by Scott Leonard with Zoe Alexander
You know when you’re trying to get the family out the door to go to a birthday party…you’re in the car with the motor running but perhaps your wife forgot her cell phone and she has to run back inside. Then, one of the kids needs to change a shirt because his brother spilled his juice box. And then, finally (ten minutes later) as you’re pulling out of the driveway, someone has to run back inside and get the gift, which is (naturally) never where you left it…that’s what it’s been like navigating our trip, except the delays aren’t as simple as grabbing a cell phone or a birthday present- we’ve been waiting out tropical storms and hurricanes. Even though you’re ready to go, all you can really do is muster patience and wait for the right conditions to get on your journey.
I knew there would be lots of unforeseen variables when we planned to sail around the world. So far, the biggest variable is the weather; and not only because we’re ship-bound, but because every time we wait for a storm to pass, we’re delayed in our route. I made some assumptions about how quickly we could sail from place to place. The goal was to be in the southern Caribbean by September, possibly Aruba. This location is out of the main hurricane tracks. However, we’ve been in Salinas, Puerto Rico, which is right in the midst of those very hurricane tracks. The area has had two close calls already. We spent them in a “hurricane hole” – a supposedly safe place to ride out a hurricane, if there is such a thing.
What I’ve truly learned to appreciate is that even when you have ideal conditions, the weather is always shifting. The rule is that you never “need” to be someplace, so if the weather is not good enough to sail through, then you wait. Similarly, you never need to “stay” someplace either, so if you have an opportunity to make a passage, you take it. As a southern California native, I am used to the weather being fine or stormy. When sailing, we actually need some storms to change the general trade winds and current. And when the trade winds come through, it is NOT good sailing weather. You need to adapt to the fact that the weather is always a work-in-progress and factor this into your route.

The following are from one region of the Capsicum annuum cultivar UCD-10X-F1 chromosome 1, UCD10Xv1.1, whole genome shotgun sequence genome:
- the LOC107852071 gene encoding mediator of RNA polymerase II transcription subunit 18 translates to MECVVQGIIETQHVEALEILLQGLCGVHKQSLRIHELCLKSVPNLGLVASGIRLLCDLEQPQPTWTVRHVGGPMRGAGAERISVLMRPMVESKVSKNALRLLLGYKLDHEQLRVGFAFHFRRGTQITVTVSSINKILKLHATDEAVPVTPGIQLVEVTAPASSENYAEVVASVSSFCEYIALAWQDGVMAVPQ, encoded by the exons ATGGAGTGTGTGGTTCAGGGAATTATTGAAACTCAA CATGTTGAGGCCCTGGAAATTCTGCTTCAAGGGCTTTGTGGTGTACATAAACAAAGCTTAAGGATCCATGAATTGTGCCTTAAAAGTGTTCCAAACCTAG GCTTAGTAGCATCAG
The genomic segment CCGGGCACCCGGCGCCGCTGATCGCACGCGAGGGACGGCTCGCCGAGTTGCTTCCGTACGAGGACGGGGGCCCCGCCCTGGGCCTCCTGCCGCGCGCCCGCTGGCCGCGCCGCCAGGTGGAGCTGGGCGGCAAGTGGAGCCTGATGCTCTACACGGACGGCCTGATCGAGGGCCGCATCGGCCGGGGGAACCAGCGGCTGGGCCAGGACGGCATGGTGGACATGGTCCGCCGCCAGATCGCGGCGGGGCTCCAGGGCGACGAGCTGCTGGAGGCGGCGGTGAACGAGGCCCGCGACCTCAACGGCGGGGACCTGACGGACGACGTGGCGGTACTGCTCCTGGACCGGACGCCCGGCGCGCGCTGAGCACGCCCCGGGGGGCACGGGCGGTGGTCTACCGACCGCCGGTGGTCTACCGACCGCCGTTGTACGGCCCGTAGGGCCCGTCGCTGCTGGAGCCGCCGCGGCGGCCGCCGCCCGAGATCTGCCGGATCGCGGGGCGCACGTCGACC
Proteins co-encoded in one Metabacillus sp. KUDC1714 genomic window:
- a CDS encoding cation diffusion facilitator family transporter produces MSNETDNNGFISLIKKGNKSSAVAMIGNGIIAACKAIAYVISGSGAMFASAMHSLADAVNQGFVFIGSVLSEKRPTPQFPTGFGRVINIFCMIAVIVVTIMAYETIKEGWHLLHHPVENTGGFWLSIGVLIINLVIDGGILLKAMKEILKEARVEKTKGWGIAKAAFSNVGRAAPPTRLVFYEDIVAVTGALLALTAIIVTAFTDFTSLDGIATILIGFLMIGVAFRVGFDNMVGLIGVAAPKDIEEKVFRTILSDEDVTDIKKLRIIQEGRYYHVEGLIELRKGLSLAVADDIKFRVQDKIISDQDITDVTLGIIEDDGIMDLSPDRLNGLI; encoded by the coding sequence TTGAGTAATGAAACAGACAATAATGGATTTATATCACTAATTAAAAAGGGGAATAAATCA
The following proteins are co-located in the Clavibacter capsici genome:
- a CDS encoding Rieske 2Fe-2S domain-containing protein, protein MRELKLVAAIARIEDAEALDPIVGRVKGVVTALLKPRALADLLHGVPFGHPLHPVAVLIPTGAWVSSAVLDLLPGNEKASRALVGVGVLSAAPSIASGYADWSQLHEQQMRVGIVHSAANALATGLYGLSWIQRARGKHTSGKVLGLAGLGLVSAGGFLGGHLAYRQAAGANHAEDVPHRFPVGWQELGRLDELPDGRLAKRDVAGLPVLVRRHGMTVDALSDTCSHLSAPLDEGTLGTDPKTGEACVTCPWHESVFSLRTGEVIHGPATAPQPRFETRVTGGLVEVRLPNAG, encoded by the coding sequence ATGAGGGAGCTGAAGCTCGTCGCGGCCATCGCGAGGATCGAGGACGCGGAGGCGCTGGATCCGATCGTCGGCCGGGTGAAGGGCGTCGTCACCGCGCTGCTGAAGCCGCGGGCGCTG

What I also learned is that while I can accurately plot the time it will take us to get from point A to point B, I was ignorant of the downtime we’d encounter as we waited for decent weather to depart from point A. Initially, we planned to sail from Florida toward Puerto Rico, and from there we would make a big jump south. However, as that track is mainly east, it places us right against the trade winds. So not only did we sail slower than I’d hoped, we had to wait out for little lulls in the prevailing conditions in order to move on. The wait was usually only 1 to 4 days, but that adds up. Also, since we were anxious to “stay on track,” we didn’t really enjoy the locations as we could have, since we were always waiting to leave.
In addition to Mother Nature, the other issue is timing. We either started too late, or too early- depending on your navigational perspective. So now we’ll wait out the rest of hurricane season where we are. And in November we will be on track with the more “typical” cruising plan. While I always knew the trip would be dictated by weather, I was not aware how much it would affect our day-by-day sailing. This is a factor especially when heading east (which will be seldom from this point on).
If you’d like to track our progress to date, click on this link to our website and note that the right-bottom side contains a map of our ports-of-call, with tracking provided by our partner GOST.